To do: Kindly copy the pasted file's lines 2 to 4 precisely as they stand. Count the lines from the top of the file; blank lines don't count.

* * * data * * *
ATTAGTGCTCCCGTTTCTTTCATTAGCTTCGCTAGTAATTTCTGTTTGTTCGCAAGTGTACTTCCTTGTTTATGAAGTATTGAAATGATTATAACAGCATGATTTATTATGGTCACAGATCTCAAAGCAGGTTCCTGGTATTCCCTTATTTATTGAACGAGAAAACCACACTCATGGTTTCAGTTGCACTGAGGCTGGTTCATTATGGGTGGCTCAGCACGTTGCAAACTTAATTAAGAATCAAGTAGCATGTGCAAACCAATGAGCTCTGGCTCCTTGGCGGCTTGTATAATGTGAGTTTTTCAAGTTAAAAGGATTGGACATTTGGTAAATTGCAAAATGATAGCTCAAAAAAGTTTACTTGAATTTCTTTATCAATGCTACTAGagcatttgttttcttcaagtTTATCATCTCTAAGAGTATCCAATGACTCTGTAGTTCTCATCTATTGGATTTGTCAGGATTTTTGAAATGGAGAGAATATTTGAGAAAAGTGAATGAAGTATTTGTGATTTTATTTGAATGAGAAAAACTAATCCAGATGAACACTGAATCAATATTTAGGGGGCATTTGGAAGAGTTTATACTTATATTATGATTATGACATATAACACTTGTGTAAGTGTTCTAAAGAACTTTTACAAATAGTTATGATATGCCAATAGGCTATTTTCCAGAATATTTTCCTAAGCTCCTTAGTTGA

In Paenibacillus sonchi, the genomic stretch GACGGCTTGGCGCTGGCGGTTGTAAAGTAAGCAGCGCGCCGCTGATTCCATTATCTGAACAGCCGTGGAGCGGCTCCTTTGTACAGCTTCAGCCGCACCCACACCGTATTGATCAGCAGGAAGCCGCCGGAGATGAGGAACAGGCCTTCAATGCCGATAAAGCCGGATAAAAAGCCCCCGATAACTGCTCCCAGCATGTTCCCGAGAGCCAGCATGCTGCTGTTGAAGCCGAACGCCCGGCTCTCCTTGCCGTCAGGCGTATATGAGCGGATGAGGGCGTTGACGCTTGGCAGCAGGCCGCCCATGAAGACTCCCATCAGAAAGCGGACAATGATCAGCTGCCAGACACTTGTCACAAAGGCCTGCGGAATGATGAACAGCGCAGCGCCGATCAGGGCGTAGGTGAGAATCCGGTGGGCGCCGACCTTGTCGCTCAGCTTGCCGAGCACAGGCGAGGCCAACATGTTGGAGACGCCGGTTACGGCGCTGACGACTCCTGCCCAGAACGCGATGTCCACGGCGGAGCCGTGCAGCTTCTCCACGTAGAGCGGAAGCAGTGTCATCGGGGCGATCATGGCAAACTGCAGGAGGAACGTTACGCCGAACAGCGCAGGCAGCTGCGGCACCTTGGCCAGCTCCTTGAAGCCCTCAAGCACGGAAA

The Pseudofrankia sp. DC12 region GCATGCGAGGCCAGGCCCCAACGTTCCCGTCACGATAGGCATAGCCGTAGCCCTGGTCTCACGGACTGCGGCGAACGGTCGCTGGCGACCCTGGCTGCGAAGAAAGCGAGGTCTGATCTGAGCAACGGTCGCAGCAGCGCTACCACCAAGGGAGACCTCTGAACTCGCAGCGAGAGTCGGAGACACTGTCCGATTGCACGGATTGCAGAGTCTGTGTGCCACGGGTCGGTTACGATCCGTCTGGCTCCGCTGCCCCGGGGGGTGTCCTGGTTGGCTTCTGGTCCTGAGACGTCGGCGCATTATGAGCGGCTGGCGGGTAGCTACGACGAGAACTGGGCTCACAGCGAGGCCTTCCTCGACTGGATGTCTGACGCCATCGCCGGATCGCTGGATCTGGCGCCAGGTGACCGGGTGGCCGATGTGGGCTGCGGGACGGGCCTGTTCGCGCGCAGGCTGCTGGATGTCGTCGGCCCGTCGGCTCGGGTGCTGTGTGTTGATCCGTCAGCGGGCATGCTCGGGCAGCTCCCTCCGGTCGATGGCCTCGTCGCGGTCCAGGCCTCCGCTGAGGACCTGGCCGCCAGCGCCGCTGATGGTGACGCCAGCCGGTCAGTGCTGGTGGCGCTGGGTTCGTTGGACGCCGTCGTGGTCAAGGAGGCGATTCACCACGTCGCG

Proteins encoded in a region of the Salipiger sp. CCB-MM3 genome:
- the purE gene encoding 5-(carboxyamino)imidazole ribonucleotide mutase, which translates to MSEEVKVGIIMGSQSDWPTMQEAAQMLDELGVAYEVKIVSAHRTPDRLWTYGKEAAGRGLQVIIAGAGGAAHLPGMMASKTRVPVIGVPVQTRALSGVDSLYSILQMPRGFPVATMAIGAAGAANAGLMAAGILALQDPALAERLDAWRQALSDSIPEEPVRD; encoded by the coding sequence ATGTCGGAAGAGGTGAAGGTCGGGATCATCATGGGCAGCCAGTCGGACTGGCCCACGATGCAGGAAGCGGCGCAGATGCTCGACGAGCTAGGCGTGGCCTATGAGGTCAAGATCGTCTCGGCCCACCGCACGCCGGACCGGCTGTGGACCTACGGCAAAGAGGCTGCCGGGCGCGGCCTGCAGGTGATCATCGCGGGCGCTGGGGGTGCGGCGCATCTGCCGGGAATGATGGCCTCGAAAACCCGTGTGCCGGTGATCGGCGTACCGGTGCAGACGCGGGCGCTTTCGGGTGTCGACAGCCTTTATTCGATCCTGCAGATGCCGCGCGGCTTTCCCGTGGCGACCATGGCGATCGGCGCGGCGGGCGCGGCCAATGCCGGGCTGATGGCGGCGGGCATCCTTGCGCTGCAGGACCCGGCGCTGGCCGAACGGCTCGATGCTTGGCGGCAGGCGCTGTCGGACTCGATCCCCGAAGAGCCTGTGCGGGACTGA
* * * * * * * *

In Paenibacillus sonchi, the genomic stretch GACGGCTTGGCGCTGGCGGTTGTAAAGTAAGCAGCGCGCCGCTGATTCCATTATCTGAACAGCCGTGGAGCGGCTCCTTTGTACAGCTTCAGCCGCACCCACACCGTATTGATCAGCAGGAAGCCGCCGGAGATGAGGAACAGGCCTTCAATGCCGATAAAGCCGGATAAAAAGCCCCCGATAACTGCTCCCAGCATGTTCCCGAGAGCCAGCATGCTGCTGTTGAAGCCGAACGCCCGGCTCTCCTTGCCGTCAGGCGTATATGAGCGGATGAGGGCGTTGACGCTTGGCAGCAGGCCGCCCATGAAGACTCCCATCAGAAAGCGGACAATGATCAGCTGCCAGACACTTGTCACAAAGGCCTGCGGAATGATGAACAGCGCAGCGCCGATCAGGGCGTAGGTGAGAATCCGGTGGGCGCCGACCTTGTCGCTCAGCTTGCCGAGCACAGGCGAGGCCAACATGTTGGAGACGCCGGTTACGGCGCTGACGACTCCTGCCCAGAACGCGATGTCCACGGCGGAGCCGTGCAGCTTCTCCACGTAGAGCGGAAGCAGTGTCATCGGGGCGATCATGGCAAACTGCAGGAGGAACGTTACGCCGAACAGCGCAGGCAGCTGCGGCACCTTGGCCAGCTCCTTGAAGCCCTCAAGCACGGAAA

The Pseudofrankia sp. DC12 region GCATGCGAGGCCAGGCCCCAACGTTCCCGTCACGATAGGCATAGCCGTAGCCCTGGTCTCACGGACTGCGGCGAACGGTCGCTGGCGACCCTGGCTGCGAAGAAAGCGAGGTCTGATCTGAGCAACGGTCGCAGCAGCGCTACCACCAAGGGAGACCTCTGAACTCGCAGCGAGAGTCGGAGACACTGTCCGATTGCACGGATTGCAGAGTCTGTGTGCCACGGGTCGGTTACGATCCGTCTGGCTCCGCTGCCCCGGGGGGTGTCCTGGTTGGCTTCTGGTCCTGAGACGTCGGCGCATTATGAGCGGCTGGCGGGTAGCTACGACGAGAACTGGGCTCACAGCGAGGCCTTCCTCGACTGGATGTCTGACGCCATCGCCGGATCGCTGGATCTGGCGCCAGGTGACCGGGTGGCCGATGTGGGCTGCGGGACGGGCCTGTTCGCGCGCAGGCTGCTGGATGTCGTCGGCCCGTCGGCTCGGGTGCTGTGTGTTGATCCGTCAGCGGGCATGCTCGGGCAGCTCCCTCCGGTCGATGGCCTCGTCGCGGTCCAGGCCTCCGCTGAGGACCTGGCCGCCAGCGCCGCTGATGGTGACGCCAGCCGGTCAGTGCTGGTGGCGCTGGGTTCGTTGGACGCCGTCGTGGTCAAGGAGGCGATTCACCACGTCGCG

Proteins encoded in a region of the Salipiger sp. CCB-MM3 genome: